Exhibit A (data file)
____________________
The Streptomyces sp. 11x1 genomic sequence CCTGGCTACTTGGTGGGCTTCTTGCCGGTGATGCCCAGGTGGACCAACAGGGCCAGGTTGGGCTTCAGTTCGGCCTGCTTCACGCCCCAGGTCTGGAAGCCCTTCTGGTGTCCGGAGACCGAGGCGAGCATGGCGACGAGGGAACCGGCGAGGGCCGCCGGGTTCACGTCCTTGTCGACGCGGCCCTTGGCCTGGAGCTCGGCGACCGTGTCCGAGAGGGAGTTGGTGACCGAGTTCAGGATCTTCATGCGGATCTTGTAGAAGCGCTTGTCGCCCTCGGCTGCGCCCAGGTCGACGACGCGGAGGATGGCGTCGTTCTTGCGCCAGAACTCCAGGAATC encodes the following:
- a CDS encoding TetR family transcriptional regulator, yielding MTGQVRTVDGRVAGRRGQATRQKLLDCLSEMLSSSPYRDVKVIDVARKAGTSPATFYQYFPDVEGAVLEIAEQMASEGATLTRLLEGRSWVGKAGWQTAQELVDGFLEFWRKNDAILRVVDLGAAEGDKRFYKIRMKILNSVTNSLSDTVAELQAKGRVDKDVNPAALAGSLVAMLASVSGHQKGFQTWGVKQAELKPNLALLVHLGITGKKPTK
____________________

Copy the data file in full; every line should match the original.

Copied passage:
The Streptomyces sp. 11x1 genomic sequence CCTGGCTACTTGGTGGGCTTCTTGCCGGTGATGCCCAGGTGGACCAACAGGGCCAGGTTGGGCTTCAGTTCGGCCTGCTTCACGCCCCAGGTCTGGAAGCCCTTCTGGTGTCCGGAGACCGAGGCGAGCATGGCGACGAGGGAACCGGCGAGGGCCGCCGGGTTCACGTCCTTGTCGACGCGGCCCTTGGCCTGGAGCTCGGCGACCGTGTCCGAGAGGGAGTTGGTGACCGAGTTCAGGATCTTCATGCGGATCTTGTAGAAGCGCTTGTCGCCCTCGGCTGCGCCCAGGTCGACGACGCGGAGGATGGCGTCGTTCTTGCGCCAGAACTCCAGGAATC encodes the following:
- a CDS encoding TetR family transcriptional regulator, yielding MTGQVRTVDGRVAGRRGQATRQKLLDCLSEMLSSSPYRDVKVIDVARKAGTSPATFYQYFPDVEGAVLEIAEQMASEGATLTRLLEGRSWVGKAGWQTAQELVDGFLEFWRKNDAILRVVDLGAAEGDKRFYKIRMKILNSVTNSLSDTVAELQAKGRVDKDVNPAALAGSLVAMLASVSGHQKGFQTWGVKQAELKPNLALLVHLGITGKKPTK